How do we engage Muslims who aren’t as far along the spiritual path as we are? If they are struggling, how do we help them regain their faith?
As someone who was Muslim in name alone (i.e. non-observant) for most of my life, it’s surprisingly easy to forget where I started and how far I’ve actually come.
Imagine how much harder it is for Muslims who know nothing but a proper adherence to Islam.
I want to understand how the “non-practicing” and “not-so-practicing” Muslim think, what their views are of the World, and what keeps them away from achieving their potential as a Muslims.
One of the more contentious issues that act as a barrier to Muslims becoming more religious is music.
I’m not interested in rehashing the fiqhi (legal) debate on music in Islam.
What I want to do, is try to understand how Muslims who are music lovers stay true to their faith.
So I invited my brother Irshad Azeez on for an informal chat.
Not because he’s non-practicing, but because he’s an effective go-between, both in terms of his own level of religiosity (can improve a lot) and the circles he moves in (mostly non-practicing, and non-Muslim.)
Irshad is my younger brother by a year. He’s a rapper/emcee – stage name Jibberish, one-quarter of the Dukkan Show podcast, and my business partner.
We met up a few days before he is due to leave Dubai and move back to Sri Lanka, to spend more time with our parents.
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Time-stamped show notes
[01:32] I explain the premise of this episode and what I’m trying to accomplish
[03:20] Irshad doesn’t feel like he’s equipped to answer these questions
[03:43] Irshad tells us his background – how he ended up in Dubai, how he got involved with hip-hop, and his approach to spirituality in general.
[05:00] I ask Irshad to tell us more about how he got into podcasting, and what the audience response has been to Dukkan Show.
[08:10] How did Irshad get involved in the rap game?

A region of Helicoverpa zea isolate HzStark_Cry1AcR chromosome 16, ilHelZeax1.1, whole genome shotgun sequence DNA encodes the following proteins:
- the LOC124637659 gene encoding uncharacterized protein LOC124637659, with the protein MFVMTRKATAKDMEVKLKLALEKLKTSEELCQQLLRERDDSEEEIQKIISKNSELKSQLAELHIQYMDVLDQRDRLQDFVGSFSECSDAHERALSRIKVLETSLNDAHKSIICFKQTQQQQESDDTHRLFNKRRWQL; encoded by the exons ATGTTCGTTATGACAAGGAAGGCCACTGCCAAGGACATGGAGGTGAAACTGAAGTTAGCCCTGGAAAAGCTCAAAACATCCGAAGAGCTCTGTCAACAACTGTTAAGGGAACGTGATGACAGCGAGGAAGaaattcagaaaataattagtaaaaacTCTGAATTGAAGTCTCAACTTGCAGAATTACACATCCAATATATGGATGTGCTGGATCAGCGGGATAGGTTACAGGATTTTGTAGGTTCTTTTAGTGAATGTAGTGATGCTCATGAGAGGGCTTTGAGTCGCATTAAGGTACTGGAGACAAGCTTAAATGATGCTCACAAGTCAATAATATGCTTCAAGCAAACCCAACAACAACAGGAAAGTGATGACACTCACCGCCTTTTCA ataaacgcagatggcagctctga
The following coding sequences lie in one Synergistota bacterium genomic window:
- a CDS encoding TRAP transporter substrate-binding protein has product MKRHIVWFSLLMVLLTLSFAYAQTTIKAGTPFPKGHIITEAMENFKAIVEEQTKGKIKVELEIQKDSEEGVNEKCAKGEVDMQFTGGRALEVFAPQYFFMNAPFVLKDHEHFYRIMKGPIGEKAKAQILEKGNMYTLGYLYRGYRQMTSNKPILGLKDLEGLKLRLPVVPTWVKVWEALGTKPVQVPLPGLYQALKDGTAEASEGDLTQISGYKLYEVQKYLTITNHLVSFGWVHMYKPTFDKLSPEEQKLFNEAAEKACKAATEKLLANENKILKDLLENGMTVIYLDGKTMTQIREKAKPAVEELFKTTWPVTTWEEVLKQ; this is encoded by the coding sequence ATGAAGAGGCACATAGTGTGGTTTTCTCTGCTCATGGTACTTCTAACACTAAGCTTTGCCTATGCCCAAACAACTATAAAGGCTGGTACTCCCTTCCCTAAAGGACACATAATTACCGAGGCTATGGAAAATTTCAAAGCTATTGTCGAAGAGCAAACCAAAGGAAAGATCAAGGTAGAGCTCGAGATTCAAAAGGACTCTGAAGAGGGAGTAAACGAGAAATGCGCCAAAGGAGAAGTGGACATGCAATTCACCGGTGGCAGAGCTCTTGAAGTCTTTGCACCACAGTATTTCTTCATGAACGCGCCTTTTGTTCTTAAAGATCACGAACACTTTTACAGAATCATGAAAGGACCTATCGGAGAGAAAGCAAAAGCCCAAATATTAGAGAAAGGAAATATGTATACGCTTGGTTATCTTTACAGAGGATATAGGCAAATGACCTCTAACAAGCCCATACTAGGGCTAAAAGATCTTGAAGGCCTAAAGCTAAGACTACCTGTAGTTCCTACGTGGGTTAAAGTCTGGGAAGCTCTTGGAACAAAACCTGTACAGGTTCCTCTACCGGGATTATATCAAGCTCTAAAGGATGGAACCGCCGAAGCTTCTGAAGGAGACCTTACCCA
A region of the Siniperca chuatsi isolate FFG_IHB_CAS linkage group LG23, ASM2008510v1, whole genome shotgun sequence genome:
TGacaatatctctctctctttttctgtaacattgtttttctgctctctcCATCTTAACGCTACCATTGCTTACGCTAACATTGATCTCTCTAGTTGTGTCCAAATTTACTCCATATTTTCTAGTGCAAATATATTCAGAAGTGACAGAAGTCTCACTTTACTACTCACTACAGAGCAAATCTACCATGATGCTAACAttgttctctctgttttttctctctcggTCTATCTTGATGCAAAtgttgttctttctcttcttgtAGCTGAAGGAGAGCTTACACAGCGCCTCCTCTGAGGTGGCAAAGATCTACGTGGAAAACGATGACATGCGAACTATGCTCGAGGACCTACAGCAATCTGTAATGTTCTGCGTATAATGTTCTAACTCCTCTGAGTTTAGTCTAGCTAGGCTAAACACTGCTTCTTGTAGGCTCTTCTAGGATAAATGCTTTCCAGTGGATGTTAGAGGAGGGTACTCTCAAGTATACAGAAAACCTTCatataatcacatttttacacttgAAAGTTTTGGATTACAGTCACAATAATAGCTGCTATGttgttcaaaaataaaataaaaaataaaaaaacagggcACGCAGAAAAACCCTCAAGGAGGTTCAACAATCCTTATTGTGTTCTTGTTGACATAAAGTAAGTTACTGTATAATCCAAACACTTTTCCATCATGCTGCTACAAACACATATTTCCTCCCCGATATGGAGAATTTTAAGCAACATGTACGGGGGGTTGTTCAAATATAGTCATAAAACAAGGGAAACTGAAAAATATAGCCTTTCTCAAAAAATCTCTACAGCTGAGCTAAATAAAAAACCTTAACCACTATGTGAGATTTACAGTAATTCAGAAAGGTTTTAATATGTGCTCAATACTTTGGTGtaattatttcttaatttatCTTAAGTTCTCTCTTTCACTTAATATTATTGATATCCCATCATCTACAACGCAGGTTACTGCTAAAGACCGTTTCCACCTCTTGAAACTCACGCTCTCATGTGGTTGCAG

[09:36] The need to express creativity through art.
[11:27] How does a fresh-off-the-boat Sri Lankan learn how to rap?
[14:55] If a Muslim who doesn’t listen to music wants to learn how to rap or do spoken word, how would he go about it?
[17:50] If you’re strict about not listening to music, just do spoken word.
[20:30] Spoken word or other forms of poetry are good skills to learn because they give you confidence.
[21:13] Irshad’s motivation to get into hip-hop was to overcome the racism and bigotry around him at the time.
[22:36] How was he received? What’s his reputation as an emcee in the region?
[26:30] How does Irshad reconcile his faith with the Islamic prohibition on music (according to the majority opinion?)
[28:50] If music is your test, how do you deal with it?
[31:09] Spiritual tests are like a complicated math problem – you’re scored on your work as well as the answer.
[31:35] How eloquence can be a test (using Hamza Yusuf as an example.)
[32:00] Writing letters to God as a journaling exercise.
[32:19] What is the hardest part of practicing Islam?
[35:21] Many religious Muslims isolate themselves and don’t have a complete picture of the World.
[37:00] The lifelong struggle to realize Rahma (mercy) despite the difficulty and harm around us.
[37:30] Isn’t Irshad afraid of losing himself by putting himself in situations where his faith is tested?
[37:55] Be aware of your spiritual state and have a vision of how you are going to get better.
[39:10] Be thankful for all of your life experiences because you appreciate the good through knowing the bad.
[40:58] What are some of the problems religiously observant Muslims have when approaching and communicating with those less-so (or non-Muslims.)
[43:00] Irshad mentions an awkward encounter with a religious Muslim during my wedding party.
[43:55] What’s the deal with Irshad (and Muslims like him) and Hamza Yusuf?
[46:00] It’s such a difficult thing to submit, the messenger needs to be someone who is easy-going and lenient.
[46:35] Most people just want the benefits of spirituality, or to feel spiritual, without the hard work of purifying their soul.
[48:10] What is the most effective way for more religiously observant Muslims to communicate with Muslims like Irshad?
[50:45] Beyonce and the Illuminati agenda.
[53:02] The greatest trick the devil ever pulled was convincing the World he doesn’t exist.
[54:35] The hero is the guy people want to tear down.
[54:45] Why is Irshad moving back to Sri Lanka?
[56:28] What if humanity was to Judge you, instead of Allah?
[57:00] What is Irshad’s advice for Muslims, who are struggling, who want to regain their faith?
Where can you find Irshad online?
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